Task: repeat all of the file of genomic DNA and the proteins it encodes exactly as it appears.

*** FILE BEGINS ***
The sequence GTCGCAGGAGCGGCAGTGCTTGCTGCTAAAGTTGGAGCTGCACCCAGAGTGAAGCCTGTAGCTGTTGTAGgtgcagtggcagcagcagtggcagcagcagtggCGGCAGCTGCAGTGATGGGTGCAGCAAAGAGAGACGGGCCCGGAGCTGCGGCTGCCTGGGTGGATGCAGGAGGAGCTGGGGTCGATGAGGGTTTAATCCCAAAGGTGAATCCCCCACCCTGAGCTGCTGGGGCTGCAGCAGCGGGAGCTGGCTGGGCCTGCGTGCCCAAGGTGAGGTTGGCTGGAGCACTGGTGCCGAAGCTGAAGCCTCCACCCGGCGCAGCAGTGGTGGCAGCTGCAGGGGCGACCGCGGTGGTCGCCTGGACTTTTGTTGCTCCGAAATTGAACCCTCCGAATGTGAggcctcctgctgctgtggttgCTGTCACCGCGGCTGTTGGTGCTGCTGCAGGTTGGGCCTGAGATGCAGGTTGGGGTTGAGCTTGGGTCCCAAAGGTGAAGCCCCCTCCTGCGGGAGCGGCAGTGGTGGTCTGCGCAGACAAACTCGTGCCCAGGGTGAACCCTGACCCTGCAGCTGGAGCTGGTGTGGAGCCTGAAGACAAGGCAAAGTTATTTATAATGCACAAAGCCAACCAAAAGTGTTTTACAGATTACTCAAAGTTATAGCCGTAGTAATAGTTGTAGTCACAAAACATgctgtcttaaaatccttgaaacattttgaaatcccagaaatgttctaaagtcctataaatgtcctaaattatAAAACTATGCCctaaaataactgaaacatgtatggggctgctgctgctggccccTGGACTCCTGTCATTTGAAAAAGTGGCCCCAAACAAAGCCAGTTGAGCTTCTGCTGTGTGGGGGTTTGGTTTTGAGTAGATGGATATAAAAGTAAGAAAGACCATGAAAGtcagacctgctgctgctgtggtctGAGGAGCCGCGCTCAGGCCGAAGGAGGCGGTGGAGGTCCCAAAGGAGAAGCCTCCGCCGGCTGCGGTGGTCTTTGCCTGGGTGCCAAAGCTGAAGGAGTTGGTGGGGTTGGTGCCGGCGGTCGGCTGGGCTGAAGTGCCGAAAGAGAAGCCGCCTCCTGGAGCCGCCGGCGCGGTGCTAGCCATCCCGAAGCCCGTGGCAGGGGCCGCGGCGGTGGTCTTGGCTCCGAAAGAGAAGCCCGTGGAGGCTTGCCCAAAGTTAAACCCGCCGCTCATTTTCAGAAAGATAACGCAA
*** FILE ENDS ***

The sequence GTCGCAGGAGCGGCAGTGCTTGCTGCTAAAGTTGGAGCTGCACCCAGAGTGAAGCCTGTAGCTGTTGTAGgtgcagtggcagcagcagtggcagcagcagtggCGGCAGCTGCAGTGATGGGTGCAGCAAAGAGAGACGGGCCCGGAGCTGCGGCTGCCTGGGTGGATGCAGGAGGAGCTGGGGTCGATGAGGGTTTAATCCCAAAGGTGAATCCCCCACCCTGAGCTGCTGGGGCTGCAGCAGCGGGAGCTGGCTGGGCCTGCGTGCCCAAGGTGAGGTTGGCTGGAGCACTGGTGCCGAAGCTGAAGCCTCCACCCGGCGCAGCAGTGGTGGCAGCTGCAGGGGCGACCGCGGTGGTCGCCTGGACTTTTGTTGCTCCGAAATTGAACCCTCCGAATGTGAggcctcctgctgctgtggttgCTGTCACCGCGGCTGTTGGTGCTGCTGCAGGTTGGGCCTGAGATGCAGGTTGGGGTTGAGCTTGGGTCCCAAAGGTGAAGCCCCCTCCTGCGGGAGCGGCAGTGGTGGTCTGCGCAGACAAACTCGTGCCCAGGGTGAACCCTGACCCTGCAGCTGGAGCTGGTGTGGAGCCTGAAGACAAGGCAAAGTTATTTATAATGCACAAAGCCAACCAAAAGTGTTTTACAGATTACTCAAAGTTATAGCCGTAGTAATAGTTGTAGTCACAAAACATgctgtcttaaaatccttgaaacattttgaaatcccagaaatgttctaaagtcctataaatgtcctaaattatAAAACTATGCCctaaaataactgaaacatgtatggggctgctgctgctggccccTGGACTCCTGTCATTTGAAAAAGTGGCCCCAAACAAAGCCAGTTGAGCTTCTGCTGTGTGGGGGTTTGGTTTTGAGTAGATGGATATAAAAGTAAGAAAGACCATGAAAGtcagacctgctgctgctgtggtctGAGGAGCCGCGCTCAGGCCGAAGGAGGCGGTGGAGGTCCCAAAGGAGAAGCCTCCGCCGGCTGCGGTGGTCTTTGCCTGGGTGCCAAAGCTGAAGGAGTTGGTGGGGTTGGTGCCGGCGGTCGGCTGGGCTGAAGTGCCGAAAGAGAAGCCGCCTCCTGGAGCCGCCGGCGCGGTGCTAGCCATCCCGAAGCCCGTGGCAGGGGCCGCGGCGGTGGTCTTGGCTCCGAAAGAGAAGCCCGTGGAGGCTTGCCCAAAGTTAAACCCGCCGCTCATTTTCAGAAAGATAACGCAA